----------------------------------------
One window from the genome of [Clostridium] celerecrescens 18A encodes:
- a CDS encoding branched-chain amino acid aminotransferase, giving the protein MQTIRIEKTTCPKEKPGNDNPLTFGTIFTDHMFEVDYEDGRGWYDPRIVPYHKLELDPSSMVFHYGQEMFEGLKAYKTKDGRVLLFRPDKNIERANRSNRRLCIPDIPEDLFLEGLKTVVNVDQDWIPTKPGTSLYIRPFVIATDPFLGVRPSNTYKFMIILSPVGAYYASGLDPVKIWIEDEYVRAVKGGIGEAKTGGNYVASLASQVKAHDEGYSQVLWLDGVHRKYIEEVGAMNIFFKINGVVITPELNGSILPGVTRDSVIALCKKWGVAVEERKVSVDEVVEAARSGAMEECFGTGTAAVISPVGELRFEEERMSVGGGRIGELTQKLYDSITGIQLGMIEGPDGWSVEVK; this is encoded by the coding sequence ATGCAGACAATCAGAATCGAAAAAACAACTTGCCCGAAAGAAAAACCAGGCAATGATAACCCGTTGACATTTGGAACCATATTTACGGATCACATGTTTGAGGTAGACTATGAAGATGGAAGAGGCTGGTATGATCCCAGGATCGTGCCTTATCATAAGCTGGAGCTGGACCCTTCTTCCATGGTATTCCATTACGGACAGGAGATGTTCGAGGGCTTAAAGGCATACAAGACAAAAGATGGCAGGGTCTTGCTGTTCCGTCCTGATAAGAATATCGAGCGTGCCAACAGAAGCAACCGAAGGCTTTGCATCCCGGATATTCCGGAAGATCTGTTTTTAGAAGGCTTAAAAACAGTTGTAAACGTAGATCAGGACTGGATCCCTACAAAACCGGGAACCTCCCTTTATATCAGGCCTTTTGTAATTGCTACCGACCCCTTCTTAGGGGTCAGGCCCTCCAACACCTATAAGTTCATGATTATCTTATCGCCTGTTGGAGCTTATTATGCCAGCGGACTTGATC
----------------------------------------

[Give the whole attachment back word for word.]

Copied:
One window from the genome of [Clostridium] celerecrescens 18A encodes:
- a CDS encoding branched-chain amino acid aminotransferase, giving the protein MQTIRIEKTTCPKEKPGNDNPLTFGTIFTDHMFEVDYEDGRGWYDPRIVPYHKLELDPSSMVFHYGQEMFEGLKAYKTKDGRVLLFRPDKNIERANRSNRRLCIPDIPEDLFLEGLKTVVNVDQDWIPTKPGTSLYIRPFVIATDPFLGVRPSNTYKFMIILSPVGAYYASGLDPVKIWIEDEYVRAVKGGIGEAKTGGNYVASLASQVKAHDEGYSQVLWLDGVHRKYIEEVGAMNIFFKINGVVITPELNGSILPGVTRDSVIALCKKWGVAVEERKVSVDEVVEAARSGAMEECFGTGTAAVISPVGELRFEEERMSVGGGRIGELTQKLYDSITGIQLGMIEGPDGWSVEVK; this is encoded by the coding sequence ATGCAGACAATCAGAATCGAAAAAACAACTTGCCCGAAAGAAAAACCAGGCAATGATAACCCGTTGACATTTGGAACCATATTTACGGATCACATGTTTGAGGTAGACTATGAAGATGGAAGAGGCTGGTATGATCCCAGGATCGTGCCTTATCATAAGCTGGAGCTGGACCCTTCTTCCATGGTATTCCATTACGGACAGGAGATGTTCGAGGGCTTAAAGGCATACAAGACAAAAGATGGCAGGGTCTTGCTGTTCCGTCCTGATAAGAATATCGAGCGTGCCAACAGAAGCAACCGAAGGCTTTGCATCCCGGATATTCCGGAAGATCTGTTTTTAGAAGGCTTAAAAACAGTTGTAAACGTAGATCAGGACTGGATCCCTACAAAACCGGGAACCTCCCTTTATATCAGGCCTTTTGTAATTGCTACCGACCCCTTCTTAGGGGTCAGGCCCTCCAACACCTATAAGTTCATGATTATCTTATCGCCTGTTGGAGCTTATTATGCCAGCGGACTTGATC